(Not gonna lie, all I can think when they say this is how gawd-awful disgusting buttermilk kisses would be. Bleeeyyyyaaaeccch.)

Okay Bill, I was too hard on you. Your annoying philosophical garbage is kind of endearing.
Once inside, the conversation about marriage continues.
"Marriage is slavery for the woman and prison for the man. I think if two people are truly in love, they needn't be bound by convention." Marjorie agrees, which surprises Bill and ingratiates her to him, and when the electric lights unexpectedly switch off, Bill suddenly gets a funny feeling in his pants place and Marjorie leans in like "Yes?"
Walk slowly to front door lights go on and KISS BOOM!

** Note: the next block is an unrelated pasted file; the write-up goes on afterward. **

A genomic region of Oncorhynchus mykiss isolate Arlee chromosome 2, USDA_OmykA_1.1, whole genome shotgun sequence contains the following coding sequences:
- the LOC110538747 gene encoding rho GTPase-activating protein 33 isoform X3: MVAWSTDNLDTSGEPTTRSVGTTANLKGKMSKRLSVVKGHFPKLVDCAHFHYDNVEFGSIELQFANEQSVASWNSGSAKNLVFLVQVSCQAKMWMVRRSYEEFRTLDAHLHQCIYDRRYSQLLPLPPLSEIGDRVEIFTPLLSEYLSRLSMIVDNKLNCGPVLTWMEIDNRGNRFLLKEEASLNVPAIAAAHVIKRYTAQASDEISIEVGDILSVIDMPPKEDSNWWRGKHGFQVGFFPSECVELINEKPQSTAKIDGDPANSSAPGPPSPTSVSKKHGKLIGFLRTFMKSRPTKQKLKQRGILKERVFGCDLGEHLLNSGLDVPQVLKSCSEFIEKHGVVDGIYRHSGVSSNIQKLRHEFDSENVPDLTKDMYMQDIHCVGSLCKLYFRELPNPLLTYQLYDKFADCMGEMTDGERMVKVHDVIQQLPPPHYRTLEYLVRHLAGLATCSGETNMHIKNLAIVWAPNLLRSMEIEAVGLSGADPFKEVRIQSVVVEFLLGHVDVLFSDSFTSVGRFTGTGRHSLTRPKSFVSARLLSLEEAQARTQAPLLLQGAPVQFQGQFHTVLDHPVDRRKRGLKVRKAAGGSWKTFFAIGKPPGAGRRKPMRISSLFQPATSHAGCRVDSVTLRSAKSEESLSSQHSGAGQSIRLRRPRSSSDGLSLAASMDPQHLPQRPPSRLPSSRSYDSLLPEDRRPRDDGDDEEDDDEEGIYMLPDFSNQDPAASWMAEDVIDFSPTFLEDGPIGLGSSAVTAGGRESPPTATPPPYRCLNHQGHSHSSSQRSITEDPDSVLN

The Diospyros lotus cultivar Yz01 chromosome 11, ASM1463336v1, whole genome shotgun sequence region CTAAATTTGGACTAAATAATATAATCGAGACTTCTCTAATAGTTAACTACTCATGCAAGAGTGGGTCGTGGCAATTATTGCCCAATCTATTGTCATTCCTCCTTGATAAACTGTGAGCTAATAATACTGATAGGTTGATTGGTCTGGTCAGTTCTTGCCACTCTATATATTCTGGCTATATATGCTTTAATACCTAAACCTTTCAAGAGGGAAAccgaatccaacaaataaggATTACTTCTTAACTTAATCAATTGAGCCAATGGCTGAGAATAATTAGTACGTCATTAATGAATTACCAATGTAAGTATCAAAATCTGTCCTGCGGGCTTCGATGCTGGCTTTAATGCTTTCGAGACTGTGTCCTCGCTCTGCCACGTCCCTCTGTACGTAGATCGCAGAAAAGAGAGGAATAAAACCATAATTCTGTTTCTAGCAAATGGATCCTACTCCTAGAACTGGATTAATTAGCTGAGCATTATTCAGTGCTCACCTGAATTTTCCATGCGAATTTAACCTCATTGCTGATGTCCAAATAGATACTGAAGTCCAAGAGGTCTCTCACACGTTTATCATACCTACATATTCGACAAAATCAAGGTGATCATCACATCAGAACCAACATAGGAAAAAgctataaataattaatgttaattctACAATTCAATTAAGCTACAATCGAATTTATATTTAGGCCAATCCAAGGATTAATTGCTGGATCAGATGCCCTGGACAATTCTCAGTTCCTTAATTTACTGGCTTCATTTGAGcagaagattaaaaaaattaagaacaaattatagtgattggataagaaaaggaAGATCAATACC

So obviously they're dating now. The parents are kinda pleased that Marjorie likes dudes but also not sure how they feel about this *particular* (bleeding-heart liberal) dude. "All Marjorie knows about men are their batting averages!"
"In case you were wondering, this one's batting a thousand," says sassy helpful housemaid Stella.

Sure enough, Marjorie is head over heels but when Wealthy Banker Dad decides to ask Bill about his views on working in the corporate world - in, for example, the banks - Bill goes on a rant about federal corruption and the complicity of the banks and mid-rant very violently tears up a bunch of money before Marjorie can shush him and be like "BOOOO, my dad's a VP! Of a BANK! So SHUT UP!" So Bill gets super embarrassed and tries to put the bill together again like this, which is adorable, but it's also too late because Marjorie's super-reactionary dad has gotten offended and banishes William from his house, which is totally fair and also helps us care about their relationship more.